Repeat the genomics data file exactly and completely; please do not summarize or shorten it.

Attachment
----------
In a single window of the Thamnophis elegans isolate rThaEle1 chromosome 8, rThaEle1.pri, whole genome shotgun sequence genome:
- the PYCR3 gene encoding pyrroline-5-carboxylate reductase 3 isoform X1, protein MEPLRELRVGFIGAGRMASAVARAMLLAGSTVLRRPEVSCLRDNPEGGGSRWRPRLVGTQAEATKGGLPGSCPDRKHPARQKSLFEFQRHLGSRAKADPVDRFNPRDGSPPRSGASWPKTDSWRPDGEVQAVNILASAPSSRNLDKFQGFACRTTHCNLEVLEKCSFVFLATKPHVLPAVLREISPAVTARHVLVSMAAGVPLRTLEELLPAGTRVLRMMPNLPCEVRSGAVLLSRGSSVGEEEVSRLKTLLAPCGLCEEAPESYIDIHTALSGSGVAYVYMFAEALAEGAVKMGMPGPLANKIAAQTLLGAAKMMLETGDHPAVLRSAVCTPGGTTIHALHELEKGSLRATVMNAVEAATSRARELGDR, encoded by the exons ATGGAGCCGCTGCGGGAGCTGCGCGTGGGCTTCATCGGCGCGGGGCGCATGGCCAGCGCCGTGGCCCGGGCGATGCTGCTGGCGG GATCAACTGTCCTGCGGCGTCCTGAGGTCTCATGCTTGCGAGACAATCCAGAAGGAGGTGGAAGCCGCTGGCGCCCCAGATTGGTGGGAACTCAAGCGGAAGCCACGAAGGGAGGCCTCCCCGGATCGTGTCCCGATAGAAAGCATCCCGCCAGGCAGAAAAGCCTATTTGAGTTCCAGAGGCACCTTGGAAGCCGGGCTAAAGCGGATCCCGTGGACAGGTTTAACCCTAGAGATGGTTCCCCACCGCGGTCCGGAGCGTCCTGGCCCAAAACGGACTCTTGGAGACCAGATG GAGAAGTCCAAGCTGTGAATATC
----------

In a single window of the Thamnophis elegans isolate rThaEle1 chromosome 8, rThaEle1.pri, whole genome shotgun sequence genome:
- the PYCR3 gene encoding pyrroline-5-carboxylate reductase 3 isoform X1, protein MEPLRELRVGFIGAGRMASAVARAMLLAGSTVLRRPEVSCLRDNPEGGGSRWRPRLVGTQAEATKGGLPGSCPDRKHPARQKSLFEFQRHLGSRAKADPVDRFNPRDGSPPRSGASWPKTDSWRPDGEVQAVNILASAPSSRNLDKFQGFACRTTHCNLEVLEKCSFVFLATKPHVLPAVLREISPAVTARHVLVSMAAGVPLRTLEELLPAGTRVLRMMPNLPCEVRSGAVLLSRGSSVGEEEVSRLKTLLAPCGLCEEAPESYIDIHTALSGSGVAYVYMFAEALAEGAVKMGMPGPLANKIAAQTLLGAAKMMLETGDHPAVLRSAVCTPGGTTIHALHELEKGSLRATVMNAVEAATSRARELGDR, encoded by the exons ATGGAGCCGCTGCGGGAGCTGCGCGTGGGCTTCATCGGCGCGGGGCGCATGGCCAGCGCCGTGGCCCGGGCGATGCTGCTGGCGG GATCAACTGTCCTGCGGCGTCCTGAGGTCTCATGCTTGCGAGACAATCCAGAAGGAGGTGGAAGCCGCTGGCGCCCCAGATTGGTGGGAACTCAAGCGGAAGCCACGAAGGGAGGCCTCCCCGGATCGTGTCCCGATAGAAAGCATCCCGCCAGGCAGAAAAGCCTATTTGAGTTCCAGAGGCACCTTGGAAGCCGGGCTAAAGCGGATCCCGTGGACAGGTTTAACCCTAGAGATGGTTCCCCACCGCGGTCCGGAGCGTCCTGGCCCAAAACGGACTCTTGGAGACCAGATG GAGAAGTCCAAGCTGTGAATATC